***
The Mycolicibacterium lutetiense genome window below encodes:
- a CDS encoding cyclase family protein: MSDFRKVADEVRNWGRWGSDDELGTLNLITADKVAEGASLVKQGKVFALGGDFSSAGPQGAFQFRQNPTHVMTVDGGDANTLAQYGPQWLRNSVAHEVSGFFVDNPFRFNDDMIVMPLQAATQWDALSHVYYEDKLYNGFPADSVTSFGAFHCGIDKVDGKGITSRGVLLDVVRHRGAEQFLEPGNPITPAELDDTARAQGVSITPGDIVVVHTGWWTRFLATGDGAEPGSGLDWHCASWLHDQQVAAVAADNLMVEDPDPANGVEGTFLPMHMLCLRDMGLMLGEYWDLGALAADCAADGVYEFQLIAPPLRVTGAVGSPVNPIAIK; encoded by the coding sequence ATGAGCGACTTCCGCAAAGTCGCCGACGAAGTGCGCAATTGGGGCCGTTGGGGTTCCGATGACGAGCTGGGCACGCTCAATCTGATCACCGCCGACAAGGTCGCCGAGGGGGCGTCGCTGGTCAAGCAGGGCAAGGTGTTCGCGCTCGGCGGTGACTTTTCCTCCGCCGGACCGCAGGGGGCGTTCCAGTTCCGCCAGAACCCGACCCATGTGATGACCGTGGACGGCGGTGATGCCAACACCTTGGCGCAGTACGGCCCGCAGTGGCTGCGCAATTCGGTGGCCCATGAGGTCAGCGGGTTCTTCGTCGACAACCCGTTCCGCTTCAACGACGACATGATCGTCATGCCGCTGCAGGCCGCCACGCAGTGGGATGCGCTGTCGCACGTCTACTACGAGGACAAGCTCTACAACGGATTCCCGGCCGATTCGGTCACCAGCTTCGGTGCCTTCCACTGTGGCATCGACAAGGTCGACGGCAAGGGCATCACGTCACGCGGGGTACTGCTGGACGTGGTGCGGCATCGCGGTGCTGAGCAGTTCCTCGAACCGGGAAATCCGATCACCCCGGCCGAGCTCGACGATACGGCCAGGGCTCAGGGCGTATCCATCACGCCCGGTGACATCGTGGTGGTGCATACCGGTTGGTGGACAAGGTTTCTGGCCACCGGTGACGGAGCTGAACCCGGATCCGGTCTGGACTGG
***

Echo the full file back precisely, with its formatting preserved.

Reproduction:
The Mycolicibacterium lutetiense genome window below encodes:
- a CDS encoding cyclase family protein: MSDFRKVADEVRNWGRWGSDDELGTLNLITADKVAEGASLVKQGKVFALGGDFSSAGPQGAFQFRQNPTHVMTVDGGDANTLAQYGPQWLRNSVAHEVSGFFVDNPFRFNDDMIVMPLQAATQWDALSHVYYEDKLYNGFPADSVTSFGAFHCGIDKVDGKGITSRGVLLDVVRHRGAEQFLEPGNPITPAELDDTARAQGVSITPGDIVVVHTGWWTRFLATGDGAEPGSGLDWHCASWLHDQQVAAVAADNLMVEDPDPANGVEGTFLPMHMLCLRDMGLMLGEYWDLGALAADCAADGVYEFQLIAPPLRVTGAVGSPVNPIAIK; encoded by the coding sequence ATGAGCGACTTCCGCAAAGTCGCCGACGAAGTGCGCAATTGGGGCCGTTGGGGTTCCGATGACGAGCTGGGCACGCTCAATCTGATCACCGCCGACAAGGTCGCCGAGGGGGCGTCGCTGGTCAAGCAGGGCAAGGTGTTCGCGCTCGGCGGTGACTTTTCCTCCGCCGGACCGCAGGGGGCGTTCCAGTTCCGCCAGAACCCGACCCATGTGATGACCGTGGACGGCGGTGATGCCAACACCTTGGCGCAGTACGGCCCGCAGTGGCTGCGCAATTCGGTGGCCCATGAGGTCAGCGGGTTCTTCGTCGACAACCCGTTCCGCTTCAACGACGACATGATCGTCATGCCGCTGCAGGCCGCCACGCAGTGGGATGCGCTGTCGCACGTCTACTACGAGGACAAGCTCTACAACGGATTCCCGGCCGATTCGGTCACCAGCTTCGGTGCCTTCCACTGTGGCATCGACAAGGTCGACGGCAAGGGCATCACGTCACGCGGGGTACTGCTGGACGTGGTGCGGCATCGCGGTGCTGAGCAGTTCCTCGAACCGGGAAATCCGATCACCCCGGCCGAGCTCGACGATACGGCCAGGGCTCAGGGCGTATCCATCACGCCCGGTGACATCGTGGTGGTGCATACCGGTTGGTGGACAAGGTTTCTGGCCACCGGTGACGGAGCTGAACCCGGATCCGGTCTGGACTGG